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The TV Licencing has released its first TV advertising campaign in five years to remind the public that paying 'needn't be a drama'.

Playing with TV tropes from memorable shows and dramas, the creative from RedBee, will span TV, radio and social. The agency created believable TV scenes in order to engage users before informing them how easy it is to pay the TV toll.

Christopher Godfree, head of client services at Red Bee said: “The creative and long-term scope of the TV Licensing brief has allowed us to really stretch our capabilities internally. We have enjoyed working closely with the team there to deliver work that we are proud of and that will hopefully resonate for years to come.”

Actors Samuel West, Samuel Anderson, Saffron Hocking and Samantha Spiro all appear.

West said, “The BBC is an important part of my life as an actor. I’m very pleased to be part of the new TV Licensing campaign, given the creativity and value for money the licence fee delivers.”

Vote for the work below in The Drum's Creative Works. 

: 'Needn’t be a drama'

Date: October 2018
Creative agency Red Bee today announces the launch of a new brand campaign for TV Licensing.
The launch is the first new campaign from TV Licensing in over five years and has been devised to bring to life the wealth of entertaining content the licence fee funds, while showing how easy it is to manage and pay for a TV licence.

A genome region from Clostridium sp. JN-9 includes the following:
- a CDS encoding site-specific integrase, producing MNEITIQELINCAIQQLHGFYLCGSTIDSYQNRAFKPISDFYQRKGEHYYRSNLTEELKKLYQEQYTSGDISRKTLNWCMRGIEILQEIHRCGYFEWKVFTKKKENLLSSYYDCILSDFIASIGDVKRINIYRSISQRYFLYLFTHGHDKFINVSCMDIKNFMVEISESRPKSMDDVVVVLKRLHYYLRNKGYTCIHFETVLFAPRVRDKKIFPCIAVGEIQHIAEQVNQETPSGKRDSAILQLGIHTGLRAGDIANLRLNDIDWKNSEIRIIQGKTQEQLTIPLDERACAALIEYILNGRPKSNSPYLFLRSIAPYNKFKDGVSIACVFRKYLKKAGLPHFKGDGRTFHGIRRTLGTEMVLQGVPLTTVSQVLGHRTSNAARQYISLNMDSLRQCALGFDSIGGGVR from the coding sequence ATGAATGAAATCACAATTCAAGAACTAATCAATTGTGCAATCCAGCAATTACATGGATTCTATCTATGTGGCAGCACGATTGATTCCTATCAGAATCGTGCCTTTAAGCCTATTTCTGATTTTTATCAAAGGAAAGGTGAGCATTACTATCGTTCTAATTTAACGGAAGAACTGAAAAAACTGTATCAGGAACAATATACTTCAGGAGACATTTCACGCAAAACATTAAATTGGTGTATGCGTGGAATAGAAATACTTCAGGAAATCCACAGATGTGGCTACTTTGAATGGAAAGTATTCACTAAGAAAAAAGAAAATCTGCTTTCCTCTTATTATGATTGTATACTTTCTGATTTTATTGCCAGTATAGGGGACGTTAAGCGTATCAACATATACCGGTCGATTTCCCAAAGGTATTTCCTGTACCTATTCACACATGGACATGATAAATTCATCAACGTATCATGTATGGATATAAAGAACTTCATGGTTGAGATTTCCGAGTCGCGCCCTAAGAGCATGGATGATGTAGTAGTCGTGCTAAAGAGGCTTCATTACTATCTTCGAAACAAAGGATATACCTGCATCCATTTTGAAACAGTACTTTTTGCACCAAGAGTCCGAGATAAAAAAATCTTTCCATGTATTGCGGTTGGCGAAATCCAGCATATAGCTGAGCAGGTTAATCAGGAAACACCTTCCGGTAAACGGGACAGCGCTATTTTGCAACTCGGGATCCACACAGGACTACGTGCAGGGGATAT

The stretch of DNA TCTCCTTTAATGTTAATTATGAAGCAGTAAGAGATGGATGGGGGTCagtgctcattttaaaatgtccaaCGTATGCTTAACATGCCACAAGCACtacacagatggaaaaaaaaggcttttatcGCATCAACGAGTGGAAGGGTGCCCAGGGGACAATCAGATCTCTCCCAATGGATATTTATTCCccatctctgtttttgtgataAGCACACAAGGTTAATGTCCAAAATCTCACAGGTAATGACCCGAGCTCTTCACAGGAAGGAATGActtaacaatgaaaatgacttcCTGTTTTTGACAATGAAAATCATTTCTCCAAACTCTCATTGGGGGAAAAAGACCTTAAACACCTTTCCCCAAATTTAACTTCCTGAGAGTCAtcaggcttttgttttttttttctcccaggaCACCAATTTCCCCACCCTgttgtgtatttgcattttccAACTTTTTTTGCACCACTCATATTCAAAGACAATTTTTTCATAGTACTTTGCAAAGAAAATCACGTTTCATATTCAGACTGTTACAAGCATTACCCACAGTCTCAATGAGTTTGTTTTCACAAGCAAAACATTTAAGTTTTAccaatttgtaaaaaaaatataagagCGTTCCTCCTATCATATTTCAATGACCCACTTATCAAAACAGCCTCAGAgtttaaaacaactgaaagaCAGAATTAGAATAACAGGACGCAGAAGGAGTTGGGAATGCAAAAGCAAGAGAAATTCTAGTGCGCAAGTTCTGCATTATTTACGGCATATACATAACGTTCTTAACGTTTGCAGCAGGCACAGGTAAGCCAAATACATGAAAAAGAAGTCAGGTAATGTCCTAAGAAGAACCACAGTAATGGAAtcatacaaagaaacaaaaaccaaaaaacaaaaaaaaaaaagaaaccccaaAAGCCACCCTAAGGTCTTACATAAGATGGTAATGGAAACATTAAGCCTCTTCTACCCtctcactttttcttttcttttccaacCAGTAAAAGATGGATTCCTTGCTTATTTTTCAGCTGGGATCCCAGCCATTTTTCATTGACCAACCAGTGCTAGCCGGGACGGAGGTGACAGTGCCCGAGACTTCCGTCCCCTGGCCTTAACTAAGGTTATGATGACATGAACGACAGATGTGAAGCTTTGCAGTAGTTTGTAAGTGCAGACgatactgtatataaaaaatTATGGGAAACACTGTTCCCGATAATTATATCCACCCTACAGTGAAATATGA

Red Bee was tasked with creating a long-lasting campaign spanning across TV, radio and social, which successfully engages people in a low engagement category and shows the organisation in a bold and positive light.
Centring around the idea that paying or managing your TV licence ‘needn’t be a drama’, the campaign nods to established drama tropes from iconic TV series and films.
Red Bee established that the campaign messaging would be stronger if viewers genuinely thought the campaign spots were drama scenes. In order to do this, the team studied production techniques true to each era and genre – retro sci-fi, 80s US soaps and contemporary thrillers – and referenced these by using similar colour palettes, shot composition, casting techniques and even incorporating era-specific errors. 
Tags: UK